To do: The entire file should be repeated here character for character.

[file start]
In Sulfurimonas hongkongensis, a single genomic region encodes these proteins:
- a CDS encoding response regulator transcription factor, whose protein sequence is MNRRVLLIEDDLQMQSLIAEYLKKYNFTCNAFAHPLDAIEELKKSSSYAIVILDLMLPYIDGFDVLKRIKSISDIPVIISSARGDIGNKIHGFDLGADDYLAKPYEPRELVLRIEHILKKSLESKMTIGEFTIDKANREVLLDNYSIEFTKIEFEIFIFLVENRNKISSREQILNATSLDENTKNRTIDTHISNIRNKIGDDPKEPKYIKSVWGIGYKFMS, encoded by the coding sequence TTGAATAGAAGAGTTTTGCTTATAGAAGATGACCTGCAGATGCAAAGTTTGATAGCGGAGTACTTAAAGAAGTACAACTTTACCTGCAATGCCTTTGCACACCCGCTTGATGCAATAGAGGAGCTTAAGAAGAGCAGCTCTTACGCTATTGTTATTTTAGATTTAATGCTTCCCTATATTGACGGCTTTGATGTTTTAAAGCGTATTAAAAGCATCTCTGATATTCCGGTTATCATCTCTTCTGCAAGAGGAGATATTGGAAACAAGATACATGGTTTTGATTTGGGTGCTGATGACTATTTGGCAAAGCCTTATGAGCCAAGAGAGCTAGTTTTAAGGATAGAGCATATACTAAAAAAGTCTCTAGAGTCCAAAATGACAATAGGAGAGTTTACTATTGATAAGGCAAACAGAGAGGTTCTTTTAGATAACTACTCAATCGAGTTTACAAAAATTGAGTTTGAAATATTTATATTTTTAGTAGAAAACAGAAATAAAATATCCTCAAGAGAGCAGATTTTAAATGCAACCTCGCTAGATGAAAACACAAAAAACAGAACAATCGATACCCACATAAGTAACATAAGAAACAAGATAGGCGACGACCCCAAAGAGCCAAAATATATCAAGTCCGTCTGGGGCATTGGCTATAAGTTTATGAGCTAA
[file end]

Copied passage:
In Sulfurimonas hongkongensis, a single genomic region encodes these proteins:
- a CDS encoding response regulator transcription factor, whose protein sequence is MNRRVLLIEDDLQMQSLIAEYLKKYNFTCNAFAHPLDAIEELKKSSSYAIVILDLMLPYIDGFDVLKRIKSISDIPVIISSARGDIGNKIHGFDLGADDYLAKPYEPRELVLRIEHILKKSLESKMTIGEFTIDKANREVLLDNYSIEFTKIEFEIFIFLVENRNKISSREQILNATSLDENTKNRTIDTHISNIRNKIGDDPKEPKYIKSVWGIGYKFMS, encoded by the coding sequence TTGAATAGAAGAGTTTTGCTTATAGAAGATGACCTGCAGATGCAAAGTTTGATAGCGGAGTACTTAAAGAAGTACAACTTTACCTGCAATGCCTTTGCACACCCGCTTGATGCAATAGAGGAGCTTAAGAAGAGCAGCTCTTACGCTATTGTTATTTTAGATTTAATGCTTCCCTATATTGACGGCTTTGATGTTTTAAAGCGTATTAAAAGCATCTCTGATATTCCGGTTATCATCTCTTCTGCAAGAGGAGATATTGGAAACAAGATACATGGTTTTGATTTGGGTGCTGATGACTATTTGGCAAAGCCTTATGAGCCAAGAGAGCTAGTTTTAAGGATAGAGCATATACTAAAAAAGTCTCTAGAGTCCAAAATGACAATAGGAGAGTTTACTATTGATAAGGCAAACAGAGAGGTTCTTTTAGATAACTACTCAATCGAGTTTACAAAAATTGAGTTTGAAATATTTATATTTTTAGTAGAAAACAGAAATAAAATATCCTCAAGAGAGCAGATTTTAAATGCAACCTCGCTAGATGAAAACACAAAAAACAGAACAATCGATACCCACATAAGTAACATAAGAAACAAGATAGGCGACGACCCCAAAGAGCCAAAATATATCAAGTCCGTCTGGGGCATTGGCTATAAGTTTATGAGCTAA